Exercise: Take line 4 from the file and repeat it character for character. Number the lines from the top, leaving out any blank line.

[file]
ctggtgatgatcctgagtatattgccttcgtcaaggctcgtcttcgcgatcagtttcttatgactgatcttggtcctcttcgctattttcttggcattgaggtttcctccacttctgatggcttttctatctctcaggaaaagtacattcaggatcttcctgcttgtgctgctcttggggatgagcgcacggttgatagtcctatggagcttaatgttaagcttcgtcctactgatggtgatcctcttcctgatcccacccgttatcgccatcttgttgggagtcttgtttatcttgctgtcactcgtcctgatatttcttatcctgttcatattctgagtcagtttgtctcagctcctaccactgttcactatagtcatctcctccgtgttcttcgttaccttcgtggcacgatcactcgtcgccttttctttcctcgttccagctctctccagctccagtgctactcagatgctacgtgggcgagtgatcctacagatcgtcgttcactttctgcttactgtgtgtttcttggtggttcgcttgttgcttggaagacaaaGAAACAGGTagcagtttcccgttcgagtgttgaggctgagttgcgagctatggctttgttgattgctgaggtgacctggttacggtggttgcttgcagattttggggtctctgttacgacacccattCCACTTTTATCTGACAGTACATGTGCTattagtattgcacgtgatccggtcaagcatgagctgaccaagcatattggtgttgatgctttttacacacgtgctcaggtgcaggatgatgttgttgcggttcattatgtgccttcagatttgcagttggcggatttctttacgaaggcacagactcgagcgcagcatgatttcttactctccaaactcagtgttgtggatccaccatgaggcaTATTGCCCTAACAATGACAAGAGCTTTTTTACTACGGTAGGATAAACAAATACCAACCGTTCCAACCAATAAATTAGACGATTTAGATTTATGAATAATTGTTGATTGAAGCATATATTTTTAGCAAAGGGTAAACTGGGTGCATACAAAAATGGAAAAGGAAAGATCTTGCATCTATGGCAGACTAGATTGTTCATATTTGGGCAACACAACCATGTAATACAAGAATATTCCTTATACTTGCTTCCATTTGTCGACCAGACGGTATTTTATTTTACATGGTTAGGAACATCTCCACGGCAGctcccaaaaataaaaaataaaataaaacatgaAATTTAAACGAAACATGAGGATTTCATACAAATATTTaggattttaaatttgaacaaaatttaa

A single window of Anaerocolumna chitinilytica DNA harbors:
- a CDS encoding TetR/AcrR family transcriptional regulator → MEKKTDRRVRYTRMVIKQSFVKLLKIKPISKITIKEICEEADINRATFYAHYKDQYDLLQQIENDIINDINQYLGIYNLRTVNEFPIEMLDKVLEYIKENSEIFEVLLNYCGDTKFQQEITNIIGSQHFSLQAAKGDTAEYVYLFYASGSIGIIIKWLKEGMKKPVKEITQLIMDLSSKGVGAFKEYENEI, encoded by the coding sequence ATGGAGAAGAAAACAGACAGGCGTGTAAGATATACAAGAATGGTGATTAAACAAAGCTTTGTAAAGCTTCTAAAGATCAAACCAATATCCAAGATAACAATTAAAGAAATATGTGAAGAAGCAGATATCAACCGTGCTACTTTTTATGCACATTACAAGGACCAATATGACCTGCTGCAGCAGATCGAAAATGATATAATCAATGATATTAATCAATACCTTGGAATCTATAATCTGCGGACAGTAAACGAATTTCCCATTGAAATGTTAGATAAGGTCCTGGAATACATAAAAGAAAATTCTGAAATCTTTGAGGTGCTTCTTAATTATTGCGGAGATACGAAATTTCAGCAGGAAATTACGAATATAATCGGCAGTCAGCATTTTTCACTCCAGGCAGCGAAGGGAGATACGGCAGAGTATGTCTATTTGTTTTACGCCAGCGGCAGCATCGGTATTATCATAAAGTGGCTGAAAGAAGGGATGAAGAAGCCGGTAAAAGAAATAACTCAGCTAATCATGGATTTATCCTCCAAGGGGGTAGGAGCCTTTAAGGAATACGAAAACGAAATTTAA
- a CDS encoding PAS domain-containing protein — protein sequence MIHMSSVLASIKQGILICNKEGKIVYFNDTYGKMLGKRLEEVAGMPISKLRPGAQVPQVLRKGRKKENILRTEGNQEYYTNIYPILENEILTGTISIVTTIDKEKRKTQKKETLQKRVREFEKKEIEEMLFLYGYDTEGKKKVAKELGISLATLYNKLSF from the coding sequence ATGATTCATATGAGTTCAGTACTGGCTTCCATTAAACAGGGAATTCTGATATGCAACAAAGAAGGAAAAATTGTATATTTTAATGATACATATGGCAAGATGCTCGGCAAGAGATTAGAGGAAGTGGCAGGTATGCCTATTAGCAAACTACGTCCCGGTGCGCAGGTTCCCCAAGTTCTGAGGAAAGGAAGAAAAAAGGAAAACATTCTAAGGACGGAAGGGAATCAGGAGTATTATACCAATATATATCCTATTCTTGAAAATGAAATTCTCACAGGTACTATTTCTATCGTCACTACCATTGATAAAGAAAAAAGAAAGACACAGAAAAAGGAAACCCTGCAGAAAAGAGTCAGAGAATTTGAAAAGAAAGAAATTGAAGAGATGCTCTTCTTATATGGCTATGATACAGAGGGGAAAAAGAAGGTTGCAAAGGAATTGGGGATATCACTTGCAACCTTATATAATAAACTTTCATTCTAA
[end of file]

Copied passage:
- a CDS encoding PAS domain-containing protein — protein sequence MIHMSSVLASIKQGILICNKEGKIVYFNDTYGKMLGKRLEEVAGMPISKLRPGAQVPQVLRKGRKKENILRTEGNQEYYTNIYPILENEILTGTISIVTTIDKEKRKTQKKETLQKRVREFEKKEIEEMLFLYGYDTEGKKKVAKELGISLATLYNKLSF from the coding sequence ATGATTCATATGAGTTCAGTACTGGCTTCCATTAAACAGGGAATTCTGATATGCAACAAAGAAGGAAAAATTGTATATTTTAATGATACATATGGCAAGATGCTCGGCAAGAGATTAGAGGAAGTGGCAGGTATGCCTATTAGCAAACTACGTCCCGGTGCGCAGGTTCCCCAAGTTCTGAGGAAAGGAAGAAAAAAGGAAAACATTCTAAGGACGGAAGGGAATCAGGAGTATTATACCAATATATATCCTATTCTTGAAAATGAAATTCTCACAGGTACTATTTCTATCGTCACTACCATTGATAAAGAAAAAAGAAAGACACAGAAAAAGGAAACCCTGCAGAAAAGAGTCAGAGAATTTGAAAAGAAAGAAATTGAAGAGATGCTCTTCTTATATGGCTATGATACAGAGGGGAAAAAGAAGGTTGCAAAGGAATTGGGGATATCACTTGCAACCTTATATAATAAACTTTCATTCTAA